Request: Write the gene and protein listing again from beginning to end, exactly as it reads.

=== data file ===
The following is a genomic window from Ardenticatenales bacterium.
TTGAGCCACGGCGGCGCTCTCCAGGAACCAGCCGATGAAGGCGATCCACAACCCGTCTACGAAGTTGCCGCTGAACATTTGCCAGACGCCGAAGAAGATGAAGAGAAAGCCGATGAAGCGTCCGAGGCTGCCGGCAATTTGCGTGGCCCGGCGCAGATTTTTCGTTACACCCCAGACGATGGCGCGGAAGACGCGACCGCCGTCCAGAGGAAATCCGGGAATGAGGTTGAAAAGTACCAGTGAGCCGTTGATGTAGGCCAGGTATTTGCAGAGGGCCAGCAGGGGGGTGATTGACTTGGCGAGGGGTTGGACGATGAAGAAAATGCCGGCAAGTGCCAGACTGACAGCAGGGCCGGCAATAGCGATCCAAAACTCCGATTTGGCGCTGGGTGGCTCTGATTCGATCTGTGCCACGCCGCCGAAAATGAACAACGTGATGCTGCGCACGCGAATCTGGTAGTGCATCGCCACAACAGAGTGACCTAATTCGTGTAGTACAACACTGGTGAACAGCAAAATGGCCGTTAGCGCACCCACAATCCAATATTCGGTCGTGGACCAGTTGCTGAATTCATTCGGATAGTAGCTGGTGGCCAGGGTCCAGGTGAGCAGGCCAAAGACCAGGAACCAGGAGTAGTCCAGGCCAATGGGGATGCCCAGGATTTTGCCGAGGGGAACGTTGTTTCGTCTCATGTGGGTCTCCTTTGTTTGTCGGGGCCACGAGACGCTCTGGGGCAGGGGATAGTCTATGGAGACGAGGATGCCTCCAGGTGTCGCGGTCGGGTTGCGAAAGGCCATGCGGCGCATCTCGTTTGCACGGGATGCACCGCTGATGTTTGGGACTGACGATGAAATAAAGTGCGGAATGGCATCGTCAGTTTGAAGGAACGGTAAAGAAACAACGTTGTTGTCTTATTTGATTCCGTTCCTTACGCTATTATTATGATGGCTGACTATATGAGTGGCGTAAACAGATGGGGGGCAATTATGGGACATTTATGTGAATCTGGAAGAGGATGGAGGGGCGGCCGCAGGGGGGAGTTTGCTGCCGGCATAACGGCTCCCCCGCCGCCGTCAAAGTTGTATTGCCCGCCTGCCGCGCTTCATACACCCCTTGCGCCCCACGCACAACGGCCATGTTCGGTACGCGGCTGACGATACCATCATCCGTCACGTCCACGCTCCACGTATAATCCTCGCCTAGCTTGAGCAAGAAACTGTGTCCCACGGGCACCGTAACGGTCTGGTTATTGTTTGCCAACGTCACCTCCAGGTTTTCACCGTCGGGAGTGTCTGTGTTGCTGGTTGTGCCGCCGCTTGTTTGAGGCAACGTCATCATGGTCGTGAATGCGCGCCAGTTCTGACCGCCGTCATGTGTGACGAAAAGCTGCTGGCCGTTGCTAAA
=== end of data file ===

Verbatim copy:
The following is a genomic window from Ardenticatenales bacterium.
TTGAGCCACGGCGGCGCTCTCCAGGAACCAGCCGATGAAGGCGATCCACAACCCGTCTACGAAGTTGCCGCTGAACATTTGCCAGACGCCGAAGAAGATGAAGAGAAAGCCGATGAAGCGTCCGAGGCTGCCGGCAATTTGCGTGGCCCGGCGCAGATTTTTCGTTACACCCCAGACGATGGCGCGGAAGACGCGACCGCCGTCCAGAGGAAATCCGGGAATGAGGTTGAAAAGTACCAGTGAGCCGTTGATGTAGGCCAGGTATTTGCAGAGGGCCAGCAGGGGGGTGATTGACTTGGCGAGGGGTTGGACGATGAAGAAAATGCCGGCAAGTGCCAGACTGACAGCAGGGCCGGCAATAGCGATCCAAAACTCCGATTTGGCGCTGGGTGGCTCTGATTCGATCTGTGCCACGCCGCCGAAAATGAACAACGTGATGCTGCGCACGCGAATCTGGTAGTGCATCGCCACAACAGAGTGACCTAATTCGTGTAGTACAACACTGGTGAACAGCAAAATGGCCGTTAGCGCACCCACAATCCAATATTCGGTCGTGGACCAGTTGCTGAATTCATTCGGATAGTAGCTGGTGGCCAGGGTCCAGGTGAGCAGGCCAAAGACCAGGAACCAGGAGTAGTCCAGGCCAATGGGGATGCCCAGGATTTTGCCGAGGGGAACGTTGTTTCGTCTCATGTGGGTCTCCTTTGTTTGTCGGGGCCACGAGACGCTCTGGGGCAGGGGATAGTCTATGGAGACGAGGATGCCTCCAGGTGTCGCGGTCGGGTTGCGAAAGGCCATGCGGCGCATCTCGTTTGCACGGGATGCACCGCTGATGTTTGGGACTGACGATGAAATAAAGTGCGGAATGGCATCGTCAGTTTGAAGGAACGGTAAAGAAACAACGTTGTTGTCTTATTTGATTCCGTTCCTTACGCTATTATTATGATGGCTGACTATATGAGTGGCGTAAACAGATGGGGGGCAATTATGGGACATTTATGTGAATCTGGAAGAGGATGGAGGGGCGGCCGCAGGGGGGAGTTTGCTGCCGGCATAACGGCTCCCCCGCCGCCGTCAAAGTTGTATTGCCCGCCTGCCGCGCTTCATACACCCCTTGCGCCCCACGCACAACGGCCATGTTCGGTACGCGGCTGACGATACCATCATCCGTCACGTCCACGCTCCACGTATAATCCTCGCCTAGCTTGAGCAAGAAACTGTGTCCCACGGGCACCGTAACGGTCTGGTTATTGTTTGCCAACGTCACCTCCAGGTTTTCACCGTCGGGAGTGTCTGTGTTGCTGGTTGTGCCGCCGCTTGTTTGAGGCAACGTCATCATGGTCGTGAATGCGCGCCAGTTCTGACCGCCGTCATGTGTGACGAAAAGCTGCTGGCCGTTGCTAAA